L.A. Watts Times: The Brilliance of Neurosurgeon Keith Black—A Profile in Excellence
Science was Black's passion from an early age, he told the L.A. Watts Times. During his childhood, Black spent time searching through streams in his neighborhood for tadpoles, and he eventually dissected frogs he had caught. His father, who was an educator, encouraged his interest in science by buying him a chemistry set.
During high school, with the guidance of Frederick Cross and Richard Jones—inventors of the Cross-Jones artificial heart valve—Black learned to perform transplant surgeries and heart valve replacements on laboratory dogs. Black published his first scientific paper at 17, which led him to win the national Westinghouse Science Talent Search competition.
Black later enrolled at the University of Michigan, completing his undergraduate degree and medical school in six years. He told the L.A. Watts Times about a challenging meeting with the chair of neurosurgery at his medical school, whom he met with after deciding he wanted to become a neurosurgeon.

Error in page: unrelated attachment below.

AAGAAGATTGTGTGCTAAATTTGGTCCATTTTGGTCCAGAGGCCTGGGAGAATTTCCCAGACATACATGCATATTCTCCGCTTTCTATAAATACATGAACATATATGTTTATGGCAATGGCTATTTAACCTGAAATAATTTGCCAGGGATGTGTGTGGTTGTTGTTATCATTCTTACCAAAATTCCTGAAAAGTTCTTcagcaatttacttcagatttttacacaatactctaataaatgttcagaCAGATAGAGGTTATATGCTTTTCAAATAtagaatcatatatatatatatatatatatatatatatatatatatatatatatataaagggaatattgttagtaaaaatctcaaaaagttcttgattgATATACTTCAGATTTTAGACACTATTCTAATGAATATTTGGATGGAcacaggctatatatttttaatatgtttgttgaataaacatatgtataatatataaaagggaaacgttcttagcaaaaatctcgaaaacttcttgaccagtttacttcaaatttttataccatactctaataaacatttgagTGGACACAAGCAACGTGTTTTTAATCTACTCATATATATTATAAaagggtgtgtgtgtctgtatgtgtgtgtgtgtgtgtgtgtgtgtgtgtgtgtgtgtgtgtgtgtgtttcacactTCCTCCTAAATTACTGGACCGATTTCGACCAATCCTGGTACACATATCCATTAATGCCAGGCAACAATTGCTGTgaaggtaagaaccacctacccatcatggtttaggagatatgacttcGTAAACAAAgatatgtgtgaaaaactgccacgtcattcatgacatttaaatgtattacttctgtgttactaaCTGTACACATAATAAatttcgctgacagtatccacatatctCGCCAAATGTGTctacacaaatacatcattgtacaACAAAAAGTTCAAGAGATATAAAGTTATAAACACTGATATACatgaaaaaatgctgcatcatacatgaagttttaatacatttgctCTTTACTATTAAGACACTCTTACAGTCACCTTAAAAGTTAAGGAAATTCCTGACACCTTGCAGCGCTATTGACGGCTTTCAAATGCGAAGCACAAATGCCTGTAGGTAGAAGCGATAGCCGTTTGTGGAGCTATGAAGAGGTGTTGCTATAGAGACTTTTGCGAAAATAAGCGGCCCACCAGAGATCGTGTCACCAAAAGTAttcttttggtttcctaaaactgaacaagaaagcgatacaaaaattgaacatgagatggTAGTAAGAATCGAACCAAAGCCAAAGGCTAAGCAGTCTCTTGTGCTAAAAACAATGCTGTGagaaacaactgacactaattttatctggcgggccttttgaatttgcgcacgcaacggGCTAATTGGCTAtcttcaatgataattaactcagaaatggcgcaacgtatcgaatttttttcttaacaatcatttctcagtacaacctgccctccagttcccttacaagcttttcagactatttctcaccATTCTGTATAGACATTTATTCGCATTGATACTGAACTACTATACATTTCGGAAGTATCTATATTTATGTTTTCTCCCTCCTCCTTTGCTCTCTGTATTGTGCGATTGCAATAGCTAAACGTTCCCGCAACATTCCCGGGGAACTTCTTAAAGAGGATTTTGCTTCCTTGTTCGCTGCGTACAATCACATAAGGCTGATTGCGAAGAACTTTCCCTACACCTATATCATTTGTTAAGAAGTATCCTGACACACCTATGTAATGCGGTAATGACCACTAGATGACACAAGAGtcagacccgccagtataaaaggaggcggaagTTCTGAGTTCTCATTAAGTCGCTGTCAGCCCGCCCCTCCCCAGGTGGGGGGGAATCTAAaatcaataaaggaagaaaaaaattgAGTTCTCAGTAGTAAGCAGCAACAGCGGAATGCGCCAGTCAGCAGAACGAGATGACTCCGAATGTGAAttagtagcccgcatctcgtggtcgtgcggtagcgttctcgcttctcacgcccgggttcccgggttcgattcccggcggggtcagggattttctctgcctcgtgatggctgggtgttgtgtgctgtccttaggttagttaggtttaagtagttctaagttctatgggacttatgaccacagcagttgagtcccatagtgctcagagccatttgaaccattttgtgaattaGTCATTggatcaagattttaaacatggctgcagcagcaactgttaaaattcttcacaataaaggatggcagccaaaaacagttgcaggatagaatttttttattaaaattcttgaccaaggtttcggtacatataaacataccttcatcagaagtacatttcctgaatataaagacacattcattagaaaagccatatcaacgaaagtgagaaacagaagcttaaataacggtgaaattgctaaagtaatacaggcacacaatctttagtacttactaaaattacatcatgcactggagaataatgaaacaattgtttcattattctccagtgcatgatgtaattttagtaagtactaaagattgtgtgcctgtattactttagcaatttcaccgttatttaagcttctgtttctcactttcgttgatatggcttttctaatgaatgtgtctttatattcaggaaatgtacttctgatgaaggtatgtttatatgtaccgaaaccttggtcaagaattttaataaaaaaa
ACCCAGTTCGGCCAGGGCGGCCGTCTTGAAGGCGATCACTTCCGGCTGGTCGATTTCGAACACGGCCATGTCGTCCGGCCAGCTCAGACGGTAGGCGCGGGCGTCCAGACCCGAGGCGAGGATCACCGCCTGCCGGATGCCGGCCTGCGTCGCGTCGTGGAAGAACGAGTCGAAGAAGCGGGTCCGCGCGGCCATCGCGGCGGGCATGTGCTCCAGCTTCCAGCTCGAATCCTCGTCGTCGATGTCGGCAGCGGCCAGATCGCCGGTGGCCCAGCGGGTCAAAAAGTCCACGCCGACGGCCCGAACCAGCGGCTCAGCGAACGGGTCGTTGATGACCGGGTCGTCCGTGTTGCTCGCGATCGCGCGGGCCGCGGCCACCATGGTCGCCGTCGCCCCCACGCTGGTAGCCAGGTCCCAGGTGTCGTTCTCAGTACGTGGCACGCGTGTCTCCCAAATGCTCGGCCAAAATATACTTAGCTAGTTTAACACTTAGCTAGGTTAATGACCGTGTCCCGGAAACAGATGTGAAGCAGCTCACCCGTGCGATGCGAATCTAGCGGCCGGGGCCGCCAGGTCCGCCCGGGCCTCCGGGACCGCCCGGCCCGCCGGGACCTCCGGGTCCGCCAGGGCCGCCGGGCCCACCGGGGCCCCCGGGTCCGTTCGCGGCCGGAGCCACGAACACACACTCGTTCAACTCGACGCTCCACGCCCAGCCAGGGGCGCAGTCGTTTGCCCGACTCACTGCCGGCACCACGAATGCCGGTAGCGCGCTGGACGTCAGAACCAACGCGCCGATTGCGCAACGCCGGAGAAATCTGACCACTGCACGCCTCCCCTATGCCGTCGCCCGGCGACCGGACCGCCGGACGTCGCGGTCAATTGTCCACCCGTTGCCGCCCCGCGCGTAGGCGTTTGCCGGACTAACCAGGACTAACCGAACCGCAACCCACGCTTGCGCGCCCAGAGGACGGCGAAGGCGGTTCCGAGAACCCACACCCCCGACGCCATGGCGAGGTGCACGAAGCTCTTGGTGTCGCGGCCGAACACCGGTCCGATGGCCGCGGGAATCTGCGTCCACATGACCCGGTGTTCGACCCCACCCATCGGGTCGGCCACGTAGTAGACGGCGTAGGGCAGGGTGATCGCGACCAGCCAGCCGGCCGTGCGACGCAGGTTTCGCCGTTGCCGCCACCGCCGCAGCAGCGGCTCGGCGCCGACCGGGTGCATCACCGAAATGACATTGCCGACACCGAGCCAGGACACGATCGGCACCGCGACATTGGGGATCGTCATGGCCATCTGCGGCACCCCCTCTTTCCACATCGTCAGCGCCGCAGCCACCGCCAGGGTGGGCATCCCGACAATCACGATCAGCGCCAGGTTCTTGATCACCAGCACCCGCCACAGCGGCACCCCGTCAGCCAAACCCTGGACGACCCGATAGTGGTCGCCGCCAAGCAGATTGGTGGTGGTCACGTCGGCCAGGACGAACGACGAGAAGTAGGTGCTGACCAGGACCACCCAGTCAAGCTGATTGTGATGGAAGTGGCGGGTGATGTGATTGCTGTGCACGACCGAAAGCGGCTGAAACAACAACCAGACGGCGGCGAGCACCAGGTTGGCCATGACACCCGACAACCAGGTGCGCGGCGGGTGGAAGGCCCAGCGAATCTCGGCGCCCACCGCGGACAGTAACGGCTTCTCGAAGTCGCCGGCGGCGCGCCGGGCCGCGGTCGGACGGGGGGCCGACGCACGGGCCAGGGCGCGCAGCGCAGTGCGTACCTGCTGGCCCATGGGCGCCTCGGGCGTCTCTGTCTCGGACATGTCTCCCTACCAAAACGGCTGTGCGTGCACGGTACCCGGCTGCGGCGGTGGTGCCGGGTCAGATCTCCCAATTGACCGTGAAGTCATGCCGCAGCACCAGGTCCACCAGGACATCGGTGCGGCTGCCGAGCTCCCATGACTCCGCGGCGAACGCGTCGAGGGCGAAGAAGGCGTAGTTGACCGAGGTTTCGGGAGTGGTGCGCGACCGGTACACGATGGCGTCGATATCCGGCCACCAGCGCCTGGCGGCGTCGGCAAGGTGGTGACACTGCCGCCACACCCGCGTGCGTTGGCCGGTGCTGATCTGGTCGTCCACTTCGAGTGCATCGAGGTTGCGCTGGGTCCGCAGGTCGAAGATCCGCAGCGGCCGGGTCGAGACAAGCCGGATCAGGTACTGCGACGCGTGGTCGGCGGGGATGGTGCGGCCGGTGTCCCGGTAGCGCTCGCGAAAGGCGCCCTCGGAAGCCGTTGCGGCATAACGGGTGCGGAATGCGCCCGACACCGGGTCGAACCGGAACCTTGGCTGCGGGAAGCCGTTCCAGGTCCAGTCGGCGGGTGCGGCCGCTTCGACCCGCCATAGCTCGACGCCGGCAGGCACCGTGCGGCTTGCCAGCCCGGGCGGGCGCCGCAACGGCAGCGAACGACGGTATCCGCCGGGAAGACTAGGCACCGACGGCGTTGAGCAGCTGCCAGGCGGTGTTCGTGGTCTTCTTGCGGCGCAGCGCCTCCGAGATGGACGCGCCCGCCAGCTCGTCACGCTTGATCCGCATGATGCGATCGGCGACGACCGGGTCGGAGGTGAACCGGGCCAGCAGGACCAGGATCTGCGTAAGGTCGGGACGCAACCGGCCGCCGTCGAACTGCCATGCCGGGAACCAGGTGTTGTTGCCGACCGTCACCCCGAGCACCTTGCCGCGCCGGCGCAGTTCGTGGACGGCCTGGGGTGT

“When he looked at me and said, ‘What makes you think you can be a neurosurgeon? You must be smart to be a neurosurgeon, you must be able to think on your feet,’ I didn’t let his words discourage me,” Black told the L.A. Watts Times. “I took that negative energy and let it fuel me to become more prepared.”
After completing his residency at the University of Michigan Medical Center, Black moved to Los Angeles, where he eventually joined Cedars-Sinai in 1997. Among Black’s many significant roles at Cedars-Sinai, he is a professor of Neurosurgery and the Ruth and Lawrence Harvey Chair in Neuroscience.
Black trains the next generation of neurosurgeons and encourages grade school students to pursue a career in neurosurgery through an immersive, daylong experience called Brainworks. He told the L.A. Watts Times that he hopes he can show kids that a career in science and medicine can be exciting, fun and financially rewarding.
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